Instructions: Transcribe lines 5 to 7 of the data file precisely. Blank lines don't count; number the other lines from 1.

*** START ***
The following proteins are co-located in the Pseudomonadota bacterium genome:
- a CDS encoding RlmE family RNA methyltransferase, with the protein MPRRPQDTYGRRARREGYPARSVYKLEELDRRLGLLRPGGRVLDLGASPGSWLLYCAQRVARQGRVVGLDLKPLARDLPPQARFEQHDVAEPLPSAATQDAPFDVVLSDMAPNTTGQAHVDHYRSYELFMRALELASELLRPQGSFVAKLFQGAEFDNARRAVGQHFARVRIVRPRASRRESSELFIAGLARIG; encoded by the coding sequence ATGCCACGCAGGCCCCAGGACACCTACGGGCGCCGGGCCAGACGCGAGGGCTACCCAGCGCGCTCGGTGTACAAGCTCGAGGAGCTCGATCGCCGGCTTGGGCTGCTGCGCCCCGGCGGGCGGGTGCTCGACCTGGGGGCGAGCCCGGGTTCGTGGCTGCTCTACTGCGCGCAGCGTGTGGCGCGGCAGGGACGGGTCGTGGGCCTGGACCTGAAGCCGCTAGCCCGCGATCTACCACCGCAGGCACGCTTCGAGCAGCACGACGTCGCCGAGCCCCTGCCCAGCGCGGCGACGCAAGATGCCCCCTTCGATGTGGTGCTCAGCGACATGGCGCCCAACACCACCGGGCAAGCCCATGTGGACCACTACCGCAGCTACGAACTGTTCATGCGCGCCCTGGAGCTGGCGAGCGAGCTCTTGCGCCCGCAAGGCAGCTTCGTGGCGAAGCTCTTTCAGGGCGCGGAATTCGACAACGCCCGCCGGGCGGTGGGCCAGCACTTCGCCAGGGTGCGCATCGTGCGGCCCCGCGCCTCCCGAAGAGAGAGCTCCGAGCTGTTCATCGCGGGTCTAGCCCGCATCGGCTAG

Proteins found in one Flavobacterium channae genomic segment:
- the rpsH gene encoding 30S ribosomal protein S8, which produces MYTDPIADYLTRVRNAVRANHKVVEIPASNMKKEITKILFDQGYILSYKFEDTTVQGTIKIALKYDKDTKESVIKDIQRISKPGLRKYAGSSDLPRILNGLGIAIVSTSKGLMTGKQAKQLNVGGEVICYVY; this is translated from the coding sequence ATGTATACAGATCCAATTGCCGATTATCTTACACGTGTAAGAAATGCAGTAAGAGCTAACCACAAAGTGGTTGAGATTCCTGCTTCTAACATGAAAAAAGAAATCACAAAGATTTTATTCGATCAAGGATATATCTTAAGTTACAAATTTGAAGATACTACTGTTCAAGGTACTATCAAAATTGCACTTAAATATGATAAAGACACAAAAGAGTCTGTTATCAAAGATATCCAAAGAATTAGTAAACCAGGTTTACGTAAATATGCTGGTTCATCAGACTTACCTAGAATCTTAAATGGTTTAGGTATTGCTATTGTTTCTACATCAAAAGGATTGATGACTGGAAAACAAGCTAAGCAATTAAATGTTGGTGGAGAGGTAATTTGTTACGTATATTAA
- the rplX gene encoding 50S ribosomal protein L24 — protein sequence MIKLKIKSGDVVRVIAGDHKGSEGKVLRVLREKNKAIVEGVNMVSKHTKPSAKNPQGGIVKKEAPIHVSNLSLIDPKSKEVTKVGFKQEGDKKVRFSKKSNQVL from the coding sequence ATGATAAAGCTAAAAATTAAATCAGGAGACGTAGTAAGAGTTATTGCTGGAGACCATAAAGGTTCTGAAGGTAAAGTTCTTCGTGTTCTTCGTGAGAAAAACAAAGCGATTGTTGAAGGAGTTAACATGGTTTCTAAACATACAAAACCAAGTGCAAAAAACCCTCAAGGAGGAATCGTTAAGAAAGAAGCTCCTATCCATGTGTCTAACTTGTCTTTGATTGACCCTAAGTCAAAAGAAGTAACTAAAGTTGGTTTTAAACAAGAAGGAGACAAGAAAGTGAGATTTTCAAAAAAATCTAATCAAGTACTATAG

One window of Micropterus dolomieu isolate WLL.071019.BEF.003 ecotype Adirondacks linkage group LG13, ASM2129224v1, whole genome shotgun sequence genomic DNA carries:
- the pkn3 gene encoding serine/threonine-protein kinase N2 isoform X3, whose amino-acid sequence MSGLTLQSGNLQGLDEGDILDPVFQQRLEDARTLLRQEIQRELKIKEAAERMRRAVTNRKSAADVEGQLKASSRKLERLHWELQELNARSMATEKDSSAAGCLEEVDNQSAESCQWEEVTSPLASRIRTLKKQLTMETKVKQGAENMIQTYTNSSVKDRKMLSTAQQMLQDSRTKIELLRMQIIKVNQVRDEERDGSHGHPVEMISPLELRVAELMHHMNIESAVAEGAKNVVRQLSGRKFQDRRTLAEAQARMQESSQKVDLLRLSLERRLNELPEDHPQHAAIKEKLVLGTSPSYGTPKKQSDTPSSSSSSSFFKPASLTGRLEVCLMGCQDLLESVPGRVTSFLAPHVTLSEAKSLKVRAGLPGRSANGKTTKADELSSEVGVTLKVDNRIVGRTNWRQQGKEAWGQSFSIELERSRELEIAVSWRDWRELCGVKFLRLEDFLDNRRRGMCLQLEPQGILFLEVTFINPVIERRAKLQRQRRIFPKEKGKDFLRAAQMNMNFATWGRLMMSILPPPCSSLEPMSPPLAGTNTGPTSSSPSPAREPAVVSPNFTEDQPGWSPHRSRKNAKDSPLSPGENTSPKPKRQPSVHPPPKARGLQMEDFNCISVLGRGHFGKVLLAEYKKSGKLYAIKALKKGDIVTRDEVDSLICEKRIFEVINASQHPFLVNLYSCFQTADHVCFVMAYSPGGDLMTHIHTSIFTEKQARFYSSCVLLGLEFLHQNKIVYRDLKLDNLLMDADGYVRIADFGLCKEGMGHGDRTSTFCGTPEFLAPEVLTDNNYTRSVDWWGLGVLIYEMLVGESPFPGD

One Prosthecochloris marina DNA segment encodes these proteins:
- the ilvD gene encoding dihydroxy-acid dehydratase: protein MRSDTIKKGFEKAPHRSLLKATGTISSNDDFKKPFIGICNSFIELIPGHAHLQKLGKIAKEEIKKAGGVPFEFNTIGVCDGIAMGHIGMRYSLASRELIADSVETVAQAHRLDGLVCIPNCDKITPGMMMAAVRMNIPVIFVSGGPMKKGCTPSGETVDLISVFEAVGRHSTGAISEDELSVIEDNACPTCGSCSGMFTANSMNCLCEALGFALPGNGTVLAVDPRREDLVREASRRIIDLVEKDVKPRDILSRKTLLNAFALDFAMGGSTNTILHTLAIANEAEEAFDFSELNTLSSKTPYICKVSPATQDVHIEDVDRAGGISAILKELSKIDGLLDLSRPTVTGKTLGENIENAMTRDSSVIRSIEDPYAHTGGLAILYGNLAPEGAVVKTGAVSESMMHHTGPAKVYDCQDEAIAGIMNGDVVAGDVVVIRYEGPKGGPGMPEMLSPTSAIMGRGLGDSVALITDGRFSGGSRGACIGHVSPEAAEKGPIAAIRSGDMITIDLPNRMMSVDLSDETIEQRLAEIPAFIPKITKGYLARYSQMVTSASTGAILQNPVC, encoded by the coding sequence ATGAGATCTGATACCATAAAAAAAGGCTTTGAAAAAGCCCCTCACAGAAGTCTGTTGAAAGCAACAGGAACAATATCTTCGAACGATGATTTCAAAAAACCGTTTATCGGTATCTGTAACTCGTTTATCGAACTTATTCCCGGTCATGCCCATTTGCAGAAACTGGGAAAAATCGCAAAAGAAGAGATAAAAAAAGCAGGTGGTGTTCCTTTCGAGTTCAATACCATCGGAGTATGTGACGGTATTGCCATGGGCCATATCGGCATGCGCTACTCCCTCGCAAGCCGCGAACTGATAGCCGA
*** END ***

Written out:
- the rplX gene encoding 50S ribosomal protein L24 — protein sequence MIKLKIKSGDVVRVIAGDHKGSEGKVLRVLREKNKAIVEGVNMVSKHTKPSAKNPQGGIVKKEAPIHVSNLSLIDPKSKEVTKVGFKQEGDKKVRFSKKSNQVL from the coding sequence ATGATAAAGCTAAAAATTAAATCAGGAGACGTAGTAAGAGTTATTGCTGGAGACCATAAAGGTTCTGAAGGTAAAGTTCTTCGTGTTCTTCGTGAGAAAAACAAAGCGATTGTTGAAGGAGTTAACATGGTTTCTAAACATACAAAACCAAGTGCAAAAAACCCTCAAGGAGGAATCGTTAAGAAAGAAGCTCCTATCCATGTGTCTAACTTGTCTTTGATTGACCCTAAGTCAAAAGAAGTAACTAAAGTTGGTTTTAAACAAGAAGGAGACAAGAAAGTGAGATTTTCAAAAAAATCTAATCAAGTACTATAG

One window of Micropterus dolomieu isolate WLL.071019.BEF.003 ecotype Adirondacks linkage group LG13, ASM2129224v1, whole genome shotgun sequence genomic DNA carries:
- the pkn3 gene encoding serine/threonine-protein kinase N2 isoform X3, whose amino-acid sequence MSGLTLQSGNLQGLDEGDILDPVFQQRLEDARTLLRQEIQRELKIKEAAERMRRAVTNRKSAADVEGQLKASSRKLERLHWELQELNARSMATEKDSSAAGCLEEVDNQSAESCQWEEVTSPLASRIRTLKKQLTMETKVKQGAENMIQTYTNSSVKDRKMLSTAQQMLQDSRTKIELLRMQIIKVNQVRDEERDGSHGHPVEMISPLELRVAELMHHMNIESAVAEGAKNVVRQLSGRKFQDRRTLAEAQARMQESSQKVDLLRLSLERRLNELPEDHPQHAAIKEKLVLGTSPSYGTPKKQSDTPSSSSSSSFFKPASLTGRLEVCLMGCQDLLESVPGRVTSFLAPHVTLSEAKSLKVRAGLPGRSANGKTTKADELSSEVGVTLKVDNRIVGRTNWRQQGKEAWGQSFSIELERSRELEIAVSWRDWRELCGVKFLRLEDFLDNRRRGMCLQLEPQGILFLEVTFINPVIERRAKLQRQRRIFPKEKGKDFLRAAQMNMNFATWGRLMMSILPPPCSSLEPMSPPLAGTNTGPTSSSPSPAREPAVVSPNFTEDQPGWSPHRSRKNAKDSPLSPGENTSPKPKRQPSVHPPPKARGLQMEDFNCISVLGRGHFGKVLLAEYKKSGKLYAIKALKKGDIVTRDEVDSLICEKRIFEVINASQHPFLVNLYSCFQTADHVCFVMAYSPGGDLMTHIHTSIFTEKQARFYSSCVLLGLEFLHQNKIVYRDLKLDNLLMDADGYVRIADFGLCKEGMGHGDRTSTFCGTPEFLAPEVLTDNNYTRSVDWWGLGVLIYEMLVGESPFPGD